"Livia has four beds."
Translation:Livia quattuor lectos habet.
Is "Livia lectos quattuor habet." also possible? Must the number be before of the word it refers to. Should it stand in front?
Since most words use endings to communicate what they are doing in the sentence, Latin word order is pretty free.
Most numbers however, are indeclinable (that is, they do not change forms). For this reason, it is best to keep them before the word they are modifying, as in "quattuor lectos."
True, but given that the word following is a verb, it wouldn't get confusing as to which word it modifies. I like to think Romans had a pretty decent RAM for storing words until the sentence was finished.
I mean I’m also telling you what the Romans did, not just a “best practice.”
Most numbers come before the nouns they modify.
By no means do I actually disagree with you. The Romans when casually speaking probably stuck to a consistent word order. My only point is that in prose it could appear that way, not necessarily that it should.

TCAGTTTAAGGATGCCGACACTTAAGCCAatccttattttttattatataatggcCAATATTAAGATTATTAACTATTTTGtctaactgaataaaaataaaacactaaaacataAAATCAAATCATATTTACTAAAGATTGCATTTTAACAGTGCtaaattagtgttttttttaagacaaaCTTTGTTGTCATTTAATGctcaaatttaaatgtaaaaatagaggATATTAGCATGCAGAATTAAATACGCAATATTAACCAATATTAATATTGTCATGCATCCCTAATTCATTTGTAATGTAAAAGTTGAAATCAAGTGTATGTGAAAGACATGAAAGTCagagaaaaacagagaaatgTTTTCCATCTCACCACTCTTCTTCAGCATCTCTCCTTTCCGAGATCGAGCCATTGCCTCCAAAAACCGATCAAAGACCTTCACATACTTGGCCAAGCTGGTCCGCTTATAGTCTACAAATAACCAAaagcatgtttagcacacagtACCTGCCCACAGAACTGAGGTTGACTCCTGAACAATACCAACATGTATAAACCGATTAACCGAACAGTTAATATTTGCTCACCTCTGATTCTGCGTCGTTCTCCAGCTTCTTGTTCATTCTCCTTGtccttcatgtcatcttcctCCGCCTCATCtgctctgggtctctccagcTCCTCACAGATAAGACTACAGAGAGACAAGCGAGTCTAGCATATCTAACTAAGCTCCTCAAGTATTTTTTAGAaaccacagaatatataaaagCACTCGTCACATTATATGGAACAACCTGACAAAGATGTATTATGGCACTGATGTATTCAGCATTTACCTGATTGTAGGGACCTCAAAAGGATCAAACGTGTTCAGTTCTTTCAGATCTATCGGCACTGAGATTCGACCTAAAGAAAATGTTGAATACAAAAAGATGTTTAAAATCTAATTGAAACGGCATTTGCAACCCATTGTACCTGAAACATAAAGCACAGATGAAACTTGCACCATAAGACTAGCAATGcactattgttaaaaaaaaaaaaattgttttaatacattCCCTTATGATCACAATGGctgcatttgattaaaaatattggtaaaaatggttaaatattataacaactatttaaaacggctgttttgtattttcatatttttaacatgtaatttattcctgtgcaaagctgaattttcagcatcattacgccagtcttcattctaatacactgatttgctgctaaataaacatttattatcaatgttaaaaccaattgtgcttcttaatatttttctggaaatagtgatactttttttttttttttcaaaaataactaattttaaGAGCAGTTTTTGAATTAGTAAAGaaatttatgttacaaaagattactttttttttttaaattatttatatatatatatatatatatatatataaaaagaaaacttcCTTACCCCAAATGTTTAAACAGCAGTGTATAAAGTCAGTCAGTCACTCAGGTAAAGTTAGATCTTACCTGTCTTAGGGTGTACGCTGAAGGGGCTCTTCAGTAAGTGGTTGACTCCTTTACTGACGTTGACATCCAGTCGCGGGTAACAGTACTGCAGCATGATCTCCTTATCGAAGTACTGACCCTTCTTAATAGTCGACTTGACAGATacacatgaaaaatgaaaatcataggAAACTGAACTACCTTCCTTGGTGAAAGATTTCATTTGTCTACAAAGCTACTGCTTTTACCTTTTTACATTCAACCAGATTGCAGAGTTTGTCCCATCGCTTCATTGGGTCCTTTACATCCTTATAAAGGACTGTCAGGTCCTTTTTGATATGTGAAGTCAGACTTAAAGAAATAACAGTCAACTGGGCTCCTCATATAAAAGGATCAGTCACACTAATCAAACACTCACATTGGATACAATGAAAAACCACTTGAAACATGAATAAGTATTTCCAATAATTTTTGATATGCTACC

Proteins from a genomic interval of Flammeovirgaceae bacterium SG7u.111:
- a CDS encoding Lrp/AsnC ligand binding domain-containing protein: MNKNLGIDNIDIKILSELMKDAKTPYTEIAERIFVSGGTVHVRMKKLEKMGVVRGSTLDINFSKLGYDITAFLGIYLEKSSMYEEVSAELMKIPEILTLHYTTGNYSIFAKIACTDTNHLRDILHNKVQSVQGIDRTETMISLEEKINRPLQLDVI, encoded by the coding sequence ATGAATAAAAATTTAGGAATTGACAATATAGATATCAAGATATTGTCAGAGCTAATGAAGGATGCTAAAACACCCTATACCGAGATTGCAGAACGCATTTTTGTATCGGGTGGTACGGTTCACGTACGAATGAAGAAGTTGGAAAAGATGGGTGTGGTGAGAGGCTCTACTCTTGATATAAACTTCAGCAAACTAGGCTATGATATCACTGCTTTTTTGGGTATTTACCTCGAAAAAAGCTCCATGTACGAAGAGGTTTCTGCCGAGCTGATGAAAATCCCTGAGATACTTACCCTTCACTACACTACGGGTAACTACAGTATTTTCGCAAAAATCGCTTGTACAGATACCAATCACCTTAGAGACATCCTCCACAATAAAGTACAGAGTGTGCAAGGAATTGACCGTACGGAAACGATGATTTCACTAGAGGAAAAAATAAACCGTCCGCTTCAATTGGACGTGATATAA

Latin word order did go more by guideline, than rule. There were some guidelines that were firmer however. Prepositions coming before their objects is one of them. Numbers coming before words they modified is another.
I disagree (respectfully) here, Magister Smith. Numbers do follow their noun with significant frequency in the literature. It think it's better to say that the number must be next to the noun, either before or after. Moreover I think numbers ending in unus -a -um follow their noun even more often, to avoid the awkward "viginti et unum crustula" apparent lack of agreement.
Did you mean numbers preceding? I didn’t say follow.
I can’t find a source right now or a percentage of uses, but I have seen them before more often than after, at least in prose. Poetry is a whole other beast, of course.
Caesar puts numbers after their noun about 50% of the time. Cicero heavily favors preceding. And because everyone wants to be Cicero, that nasty stereotype spread.
Yes--you stated that numbers preceding the noun they refer to/modify is a "firmer guidline" and I am disputing whether that is really true. Put IIII into the PHI (Packard Humanities Institute Latin Texts search engine) and see what comes up in the De Agri Cultura of Cato.
I also don't think that the meter dictates word order to Latin poets categorically either. But that's another topic.